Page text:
A MUM-of-four has pleaded with people to be kinder after claiming strangers throw her dirty looks and make comments when her autistic toddler has a meltdown in supermarkets.
Jo Franklin, 40, said she’s been sat on the floor of Asda for an hour waiting for her three-year-old son, Ronnie’s, meltdowns to end.
Jo, who lives in Kent with her husband Joe, has been forced to abandon her shopping in the past as she’s been unable to calm down her son, as he bangs his head, thrashes around, shakes and headbutts.
Jo told Fabulous Digital: “Once I was in a soft play area and it triggered a meltdown, he pretty much silenced the room by his screams.
“He was on the floor absolutely thrashing around, trying to headbutt, physically shaking. He doesn’t cope with noise, crowds, any change affects him.
“He will have meltdowns, screams, cries, lashes out, headbangs recklessly, has ZERO sense of danger, will always put himself in harm’s way.
“He is overwhelmed by the lights, sounds, people and the opportunity to run off and investigate.
“Mainly, he has to lay on the floor to take in the world around him. He will, most visits, have a meltdown.
“To anyone who doesn’t know him, would automatically think he’s ‘just a naughty little boy’.
“That’s when things are tough, as people look, and you know people are thinking he’s a naughty little boy or I’m a bad parent that can’t control my child, and the truth is, I can’t control him during a meltdown.
“I have to just keep him safe, laying him down helps as he seems to rebalance himself and removes the risk of harming himself or anyone around us.
What is autism?
- Autism is a lifelong developmental disability that affects how people perceive the world and interact with others.
- Autistic people see, hear and feel the world differently to other people. If you are autistic, you are autistic for life; autism is not an illness or disease and cannot be 'cured'. Often people feel being autistic is a fundamental aspect of their identity.
- Autism is a spectrum condition. All autistic people share certain difficulties, but being autistic will affect them in different ways.
- Autism is much more common than many people think. There are around 700,000 people on the autism spectrum in the UK – that's more than 1 in 100. If you include their families, autism is a part of daily life for 2.8 million people.
- The characteristics of autism vary from one person to another, but in order for a diagnosis to be made, a person will usually be assessed as having had persistent difficulties with social communication and social interaction and restricted and repetitive patterns of behaviours, activities or interests since early childhood, to the extent that these "limit and impair everyday functioning".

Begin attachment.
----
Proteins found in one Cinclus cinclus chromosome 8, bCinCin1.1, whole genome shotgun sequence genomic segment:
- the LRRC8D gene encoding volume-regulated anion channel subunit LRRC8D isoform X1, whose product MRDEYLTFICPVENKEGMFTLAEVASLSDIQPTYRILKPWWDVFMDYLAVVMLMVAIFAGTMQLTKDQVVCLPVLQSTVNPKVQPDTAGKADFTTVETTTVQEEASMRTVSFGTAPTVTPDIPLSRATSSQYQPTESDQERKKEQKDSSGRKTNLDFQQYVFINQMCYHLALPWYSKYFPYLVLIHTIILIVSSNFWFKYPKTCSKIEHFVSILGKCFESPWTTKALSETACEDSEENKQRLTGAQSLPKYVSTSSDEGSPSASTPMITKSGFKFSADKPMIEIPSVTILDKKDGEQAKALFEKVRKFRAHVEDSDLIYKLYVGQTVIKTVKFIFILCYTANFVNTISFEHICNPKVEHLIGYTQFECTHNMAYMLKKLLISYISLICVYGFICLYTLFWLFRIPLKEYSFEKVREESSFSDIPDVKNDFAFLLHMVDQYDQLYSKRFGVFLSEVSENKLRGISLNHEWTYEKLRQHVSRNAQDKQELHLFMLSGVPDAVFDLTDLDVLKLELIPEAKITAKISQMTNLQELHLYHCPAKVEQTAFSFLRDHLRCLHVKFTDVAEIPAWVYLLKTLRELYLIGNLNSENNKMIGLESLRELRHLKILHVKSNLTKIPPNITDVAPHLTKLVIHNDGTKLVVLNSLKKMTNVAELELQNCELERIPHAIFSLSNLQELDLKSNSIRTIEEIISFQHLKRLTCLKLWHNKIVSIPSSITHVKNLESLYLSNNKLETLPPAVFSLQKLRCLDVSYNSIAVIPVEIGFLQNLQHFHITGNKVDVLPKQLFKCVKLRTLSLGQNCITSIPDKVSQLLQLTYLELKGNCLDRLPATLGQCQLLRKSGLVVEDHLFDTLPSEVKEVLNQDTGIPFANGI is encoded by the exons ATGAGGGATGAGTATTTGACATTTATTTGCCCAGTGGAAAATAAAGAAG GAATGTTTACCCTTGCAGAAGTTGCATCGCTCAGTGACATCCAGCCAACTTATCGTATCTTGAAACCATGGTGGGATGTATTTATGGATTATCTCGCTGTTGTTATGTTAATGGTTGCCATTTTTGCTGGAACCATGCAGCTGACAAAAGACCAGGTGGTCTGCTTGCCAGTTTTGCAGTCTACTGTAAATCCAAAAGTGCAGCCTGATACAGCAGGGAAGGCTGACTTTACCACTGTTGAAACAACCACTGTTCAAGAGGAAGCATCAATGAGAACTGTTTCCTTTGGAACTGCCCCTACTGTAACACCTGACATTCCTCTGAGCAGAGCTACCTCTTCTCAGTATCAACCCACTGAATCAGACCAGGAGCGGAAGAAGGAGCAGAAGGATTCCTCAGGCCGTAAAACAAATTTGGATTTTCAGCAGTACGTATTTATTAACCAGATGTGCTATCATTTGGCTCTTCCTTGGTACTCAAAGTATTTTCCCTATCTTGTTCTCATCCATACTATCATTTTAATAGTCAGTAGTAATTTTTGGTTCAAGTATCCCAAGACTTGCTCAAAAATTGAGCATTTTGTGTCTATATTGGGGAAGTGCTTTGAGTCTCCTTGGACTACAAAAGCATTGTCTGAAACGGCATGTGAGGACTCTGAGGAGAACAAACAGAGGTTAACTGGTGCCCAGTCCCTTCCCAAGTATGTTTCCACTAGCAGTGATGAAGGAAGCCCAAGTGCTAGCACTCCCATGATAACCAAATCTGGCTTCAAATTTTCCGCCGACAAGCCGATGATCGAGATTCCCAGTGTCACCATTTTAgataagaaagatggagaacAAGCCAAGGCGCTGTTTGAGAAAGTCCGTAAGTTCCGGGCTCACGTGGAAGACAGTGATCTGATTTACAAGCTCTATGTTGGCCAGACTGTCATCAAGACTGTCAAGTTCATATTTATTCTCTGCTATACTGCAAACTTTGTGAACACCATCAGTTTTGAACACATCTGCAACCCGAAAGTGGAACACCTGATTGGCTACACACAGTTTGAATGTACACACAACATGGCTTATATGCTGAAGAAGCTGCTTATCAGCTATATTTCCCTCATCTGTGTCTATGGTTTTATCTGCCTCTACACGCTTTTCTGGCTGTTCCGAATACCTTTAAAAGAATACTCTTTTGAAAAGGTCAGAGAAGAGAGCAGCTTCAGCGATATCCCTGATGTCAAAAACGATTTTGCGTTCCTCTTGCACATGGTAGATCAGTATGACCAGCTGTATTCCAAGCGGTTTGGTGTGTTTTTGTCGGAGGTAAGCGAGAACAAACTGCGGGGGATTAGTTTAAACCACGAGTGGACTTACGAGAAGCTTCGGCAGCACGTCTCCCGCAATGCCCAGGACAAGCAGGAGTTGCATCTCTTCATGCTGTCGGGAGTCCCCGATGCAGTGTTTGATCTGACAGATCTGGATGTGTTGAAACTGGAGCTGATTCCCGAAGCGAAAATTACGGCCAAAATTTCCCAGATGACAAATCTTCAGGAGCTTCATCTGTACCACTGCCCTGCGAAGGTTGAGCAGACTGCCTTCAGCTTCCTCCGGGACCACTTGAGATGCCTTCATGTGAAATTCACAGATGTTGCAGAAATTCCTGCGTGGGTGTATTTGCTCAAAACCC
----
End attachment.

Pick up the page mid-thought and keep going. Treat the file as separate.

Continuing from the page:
“Yes, I’ve had people tut, shake their heads… but I get it! I know how it must look.”
Jo, who’s also mum to 14-year-old twins Daisy and Poppy, and Rio, 10, said the meltdowns started when Ronnie was around two, as when he was in a pushchair she could pull the hood down and distract him.
She explained: “Within five minutes of being in Asda he’s having a meltdown.
“If I can sense this meltdown is coming so I will try and find a quiet area but sometimes it’s not possible because he’s full blown meltdown and there’s no warning signs.
“And it could be at the top of the escalator, so we are blocking people’s way, and to be honest I was probably one of those people who thought ‘oh god get your child under control’.
“We’ve had people shake their head and people tut at us, but I think it’s because they don’t know and it presents itself as a behavioural problem, but it isn’t.
“I’ve never reacted to that. I had one lady come up to me once in Asda, she sat down and said ‘c’mon be a good boy for your mum’.
“You get the older generation, a lot of them will come over and say ‘be a good boy for your mummy’.
“I was conscious with people looking at me. I’m not so much now, because I think I’m used to it now.
“I’ve had people come over before and before they’ve tried to talk I’ve just said ‘he’s autisic he doesn’t understand’.
“We’ve had people shake their head, and I’ve been upset with it.”
Jo said she's been reduced to tears sometimes when thinking about Ronnie, explaining she went to a friend’s child’s birthday party, and Ronnie had a meltdown.
She said: “Their child was older than Ronnie, he was about three years older than Ronnie.
“So one he was younger than the group, but he’d had a meltdown, and I just felt, it’s horrible because they’re probably not judging you but you feel like you’re being judged as a mum.
“I was crying and I told my friend I said I’ve got to go. I just felt really sad. At that point he wasn’t talking, he wasn’t communicating I just thought why am I doing this.
“I’m sweating from every pore in my body. It was just pressure, an overwhelming sense of pressure when he has a meltdown.
“I don’t really know what the pressure is, if I’m being judged, because I can’t control him, because I haven’t got the answers.